Mourning the loss of a loved one at any age can be an isolating and solitary experience. But for older folks who have spent numerous decades living every day with a spouse or life partner, the process of grieving and beginning a new chapter of life can feel overwhelming.
This weekend, the United States will commemorate Memorial Day. Viewed by many as the unofficial start of summer, families and friends often mark the day with picnics, BBQs, or a trip to the beach. But this patriotic holiday is set aside to honor the men and women who died while serving in the military.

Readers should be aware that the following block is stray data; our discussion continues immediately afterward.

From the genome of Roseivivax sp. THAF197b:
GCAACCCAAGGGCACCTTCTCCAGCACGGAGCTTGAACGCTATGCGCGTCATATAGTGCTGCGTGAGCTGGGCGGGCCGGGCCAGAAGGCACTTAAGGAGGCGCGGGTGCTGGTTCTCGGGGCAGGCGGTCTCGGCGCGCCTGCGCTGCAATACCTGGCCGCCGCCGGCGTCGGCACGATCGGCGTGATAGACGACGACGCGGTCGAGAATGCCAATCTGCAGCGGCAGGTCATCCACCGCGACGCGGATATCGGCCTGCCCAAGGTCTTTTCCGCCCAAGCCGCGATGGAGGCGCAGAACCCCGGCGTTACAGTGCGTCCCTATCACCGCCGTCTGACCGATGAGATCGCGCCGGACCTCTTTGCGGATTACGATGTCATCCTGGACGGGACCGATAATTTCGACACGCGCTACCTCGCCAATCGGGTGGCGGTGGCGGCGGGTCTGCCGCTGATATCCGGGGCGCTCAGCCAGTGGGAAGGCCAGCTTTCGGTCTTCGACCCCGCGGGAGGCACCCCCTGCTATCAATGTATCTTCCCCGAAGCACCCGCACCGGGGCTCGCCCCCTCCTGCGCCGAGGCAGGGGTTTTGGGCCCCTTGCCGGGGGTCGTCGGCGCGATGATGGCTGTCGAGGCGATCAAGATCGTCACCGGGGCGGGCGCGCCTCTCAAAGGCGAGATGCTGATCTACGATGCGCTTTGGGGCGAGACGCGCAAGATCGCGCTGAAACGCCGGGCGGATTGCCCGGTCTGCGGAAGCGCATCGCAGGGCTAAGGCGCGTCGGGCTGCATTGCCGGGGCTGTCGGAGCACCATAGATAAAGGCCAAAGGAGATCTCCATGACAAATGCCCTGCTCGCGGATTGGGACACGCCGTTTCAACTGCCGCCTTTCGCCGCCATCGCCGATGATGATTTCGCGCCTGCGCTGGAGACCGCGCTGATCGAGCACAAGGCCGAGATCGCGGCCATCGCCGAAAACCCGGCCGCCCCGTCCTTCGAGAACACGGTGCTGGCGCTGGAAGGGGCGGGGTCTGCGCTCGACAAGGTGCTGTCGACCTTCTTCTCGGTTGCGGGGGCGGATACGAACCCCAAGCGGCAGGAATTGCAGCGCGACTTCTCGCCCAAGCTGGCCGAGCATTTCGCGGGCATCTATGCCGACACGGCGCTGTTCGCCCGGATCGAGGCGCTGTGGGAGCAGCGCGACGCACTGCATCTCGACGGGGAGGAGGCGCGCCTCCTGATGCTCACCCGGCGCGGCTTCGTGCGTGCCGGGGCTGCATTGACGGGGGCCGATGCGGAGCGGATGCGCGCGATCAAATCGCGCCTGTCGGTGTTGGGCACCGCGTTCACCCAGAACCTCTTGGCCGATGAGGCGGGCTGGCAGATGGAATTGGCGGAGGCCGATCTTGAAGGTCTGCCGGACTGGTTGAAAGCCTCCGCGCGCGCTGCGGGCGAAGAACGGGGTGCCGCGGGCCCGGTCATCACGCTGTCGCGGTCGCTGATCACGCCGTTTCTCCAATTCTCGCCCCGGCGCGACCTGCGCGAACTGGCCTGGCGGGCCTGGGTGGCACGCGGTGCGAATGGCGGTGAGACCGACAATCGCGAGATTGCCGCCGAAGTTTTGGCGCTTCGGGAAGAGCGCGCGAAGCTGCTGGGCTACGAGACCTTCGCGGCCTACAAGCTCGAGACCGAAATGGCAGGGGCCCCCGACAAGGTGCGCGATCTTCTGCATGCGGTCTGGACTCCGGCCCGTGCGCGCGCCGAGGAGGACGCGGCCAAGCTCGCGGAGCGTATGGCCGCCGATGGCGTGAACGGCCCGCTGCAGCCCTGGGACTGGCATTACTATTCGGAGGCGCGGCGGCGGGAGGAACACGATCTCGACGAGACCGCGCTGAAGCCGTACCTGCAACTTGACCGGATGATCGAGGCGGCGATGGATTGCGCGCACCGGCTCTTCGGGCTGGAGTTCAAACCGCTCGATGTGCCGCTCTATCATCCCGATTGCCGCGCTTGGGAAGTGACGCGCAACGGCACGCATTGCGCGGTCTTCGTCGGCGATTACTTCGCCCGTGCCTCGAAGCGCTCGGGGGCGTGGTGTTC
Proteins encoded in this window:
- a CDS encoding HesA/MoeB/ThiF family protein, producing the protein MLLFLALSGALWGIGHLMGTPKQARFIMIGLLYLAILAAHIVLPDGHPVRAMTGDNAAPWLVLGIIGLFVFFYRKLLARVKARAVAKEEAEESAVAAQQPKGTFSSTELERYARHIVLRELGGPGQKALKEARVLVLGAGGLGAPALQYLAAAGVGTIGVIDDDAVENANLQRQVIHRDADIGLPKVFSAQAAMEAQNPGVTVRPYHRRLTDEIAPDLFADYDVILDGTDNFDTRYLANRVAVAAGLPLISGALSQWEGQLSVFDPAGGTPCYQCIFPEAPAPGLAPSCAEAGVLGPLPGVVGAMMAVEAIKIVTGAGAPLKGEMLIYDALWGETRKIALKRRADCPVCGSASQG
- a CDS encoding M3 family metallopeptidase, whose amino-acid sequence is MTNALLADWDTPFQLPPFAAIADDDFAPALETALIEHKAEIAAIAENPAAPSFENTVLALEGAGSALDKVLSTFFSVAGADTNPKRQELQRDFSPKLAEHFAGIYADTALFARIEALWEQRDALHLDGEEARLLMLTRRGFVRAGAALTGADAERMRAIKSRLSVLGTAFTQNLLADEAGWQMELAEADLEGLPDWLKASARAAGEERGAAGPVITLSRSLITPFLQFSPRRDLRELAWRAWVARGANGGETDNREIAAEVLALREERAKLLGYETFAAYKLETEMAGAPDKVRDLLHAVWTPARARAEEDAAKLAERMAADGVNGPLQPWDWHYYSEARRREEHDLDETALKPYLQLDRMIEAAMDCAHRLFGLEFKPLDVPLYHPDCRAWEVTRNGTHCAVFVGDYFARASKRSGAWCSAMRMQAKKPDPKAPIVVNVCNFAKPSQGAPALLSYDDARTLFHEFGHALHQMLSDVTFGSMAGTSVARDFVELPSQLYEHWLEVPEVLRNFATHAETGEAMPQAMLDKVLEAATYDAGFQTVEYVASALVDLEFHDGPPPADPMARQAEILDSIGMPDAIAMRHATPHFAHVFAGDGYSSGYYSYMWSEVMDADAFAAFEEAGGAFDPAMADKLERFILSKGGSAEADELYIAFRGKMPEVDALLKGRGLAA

The past year and a half has been a time of unprecedented crisis, changes, and loss. It has also been a time of inspiring acts of service from dedicated healthcare workers, essential workers, and scientists, as well as individuals who reached out to support their community with acts of kindness and volunteers who spent their days and nights scheduling vaccine appointments for our most vulnerable.
Handling your loved one’s affairs after their death is a big responsibility. This catch-all term covers a wide range of personal, financial, and legal details that can be tedious, time-consuming, and stressful, all while you’re grieving the loss of someone you love.
Because strokes vary in type and severity, many wonder whether their loved one qualifies for hospice after stroke. It depends. Understanding more about stroke, or a cerebrovascular accident, helps guide stroke hospice criteria.